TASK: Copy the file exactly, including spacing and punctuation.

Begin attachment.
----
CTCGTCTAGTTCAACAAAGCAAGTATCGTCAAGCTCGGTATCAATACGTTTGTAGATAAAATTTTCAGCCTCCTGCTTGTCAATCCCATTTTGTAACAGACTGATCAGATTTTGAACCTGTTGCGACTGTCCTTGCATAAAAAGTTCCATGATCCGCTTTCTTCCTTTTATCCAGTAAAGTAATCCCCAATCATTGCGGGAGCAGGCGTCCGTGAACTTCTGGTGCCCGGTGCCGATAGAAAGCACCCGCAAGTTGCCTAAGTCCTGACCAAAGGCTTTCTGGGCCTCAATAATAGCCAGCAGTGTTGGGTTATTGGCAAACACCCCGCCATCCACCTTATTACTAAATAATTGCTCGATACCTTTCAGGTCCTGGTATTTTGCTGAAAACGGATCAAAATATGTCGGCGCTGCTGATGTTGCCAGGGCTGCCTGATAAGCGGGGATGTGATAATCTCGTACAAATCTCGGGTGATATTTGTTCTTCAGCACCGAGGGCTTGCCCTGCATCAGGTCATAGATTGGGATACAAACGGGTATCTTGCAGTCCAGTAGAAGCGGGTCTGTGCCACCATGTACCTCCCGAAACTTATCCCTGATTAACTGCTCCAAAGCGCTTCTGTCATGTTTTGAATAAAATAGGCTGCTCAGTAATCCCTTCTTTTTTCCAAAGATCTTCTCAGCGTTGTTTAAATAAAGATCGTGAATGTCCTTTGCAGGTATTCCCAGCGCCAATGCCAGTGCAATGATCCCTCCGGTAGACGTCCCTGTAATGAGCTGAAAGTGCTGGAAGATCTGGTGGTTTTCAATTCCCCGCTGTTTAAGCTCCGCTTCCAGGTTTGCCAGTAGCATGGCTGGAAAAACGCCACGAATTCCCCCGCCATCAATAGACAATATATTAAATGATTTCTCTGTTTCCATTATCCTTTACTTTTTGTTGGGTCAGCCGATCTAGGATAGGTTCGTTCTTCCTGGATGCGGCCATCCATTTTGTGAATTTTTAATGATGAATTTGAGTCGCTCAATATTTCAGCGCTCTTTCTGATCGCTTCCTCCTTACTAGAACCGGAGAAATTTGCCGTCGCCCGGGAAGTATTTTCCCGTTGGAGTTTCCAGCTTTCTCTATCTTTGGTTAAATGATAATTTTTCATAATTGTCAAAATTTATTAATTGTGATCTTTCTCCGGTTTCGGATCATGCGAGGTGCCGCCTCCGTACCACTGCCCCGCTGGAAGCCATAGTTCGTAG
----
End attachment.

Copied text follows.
CTCGTCTAGTTCAACAAAGCAAGTATCGTCAAGCTCGGTATCAATACGTTTGTAGATAAAATTTTCAGCCTCCTGCTTGTCAATCCCATTTTGTAACAGACTGATCAGATTTTGAACCTGTTGCGACTGTCCTTGCATAAAAAGTTCCATGATCCGCTTTCTTCCTTTTATCCAGTAAAGTAATCCCCAATCATTGCGGGAGCAGGCGTCCGTGAACTTCTGGTGCCCGGTGCCGATAGAAAGCACCCGCAAGTTGCCTAAGTCCTGACCAAAGGCTTTCTGGGCCTCAATAATAGCCAGCAGTGTTGGGTTATTGGCAAACACCCCGCCATCCACCTTATTACTAAATAATTGCTCGATACCTTTCAGGTCCTGGTATTTTGCTGAAAACGGATCAAAATATGTCGGCGCTGCTGATGTTGCCAGGGCTGCCTGATAAGCGGGGATGTGATAATCTCGTACAAATCTCGGGTGATATTTGTTCTTCAGCACCGAGGGCTTGCCCTGCATCAGGTCATAGATTGGGATACAAACGGGTATCTTGCAGTCCAGTAGAAGCGGGTCTGTGCCACCATGTACCTCCCGAAACTTATCCCTGATTAACTGCTCCAAAGCGCTTCTGTCATGTTTTGAATAAAATAGGCTGCTCAGTAATCCCTTCTTTTTTCCAAAGATCTTCTCAGCGTTGTTTAAATAAAGATCGTGAATGTCCTTTGCAGGTATTCCCAGCGCCAATGCCAGTGCAATGATCCCTCCGGTAGACGTCCCTGTAATGAGCTGAAAGTGCTGGAAGATCTGGTGGTTTTCAATTCCCCGCTGTTTAAGCTCCGCTTCCAGGTTTGCCAGTAGCATGGCTGGAAAAACGCCACGAATTCCCCCGCCATCAATAGACAATATATTAAATGATTTCTCTGTTTCCATTATCCTTTACTTTTTGTTGGGTCAGCCGATCTAGGATAGGTTCGTTCTTCCTGGATGCGGCCATCCATTTTGTGAATTTTTAATGATGAATTTGAGTCGCTCAATATTTCAGCGCTCTTTCTGATCGCTTCCTCCTTACTAGAACCGGAGAAATTTGCCGTCGCCCGGGAAGTATTTTCCCGTTGGAGTTTCCAGCTTTCTCTATCTTTGGTTAAATGATAATTTTTCATAATTGTCAAAATTTATTAATTGTGATCTTTCTCCGGTTTCGGATCATGCGAGGTGCCGCCTCCGTACCACTGCCCCGCTGGAAGCCATAGTTCGTAG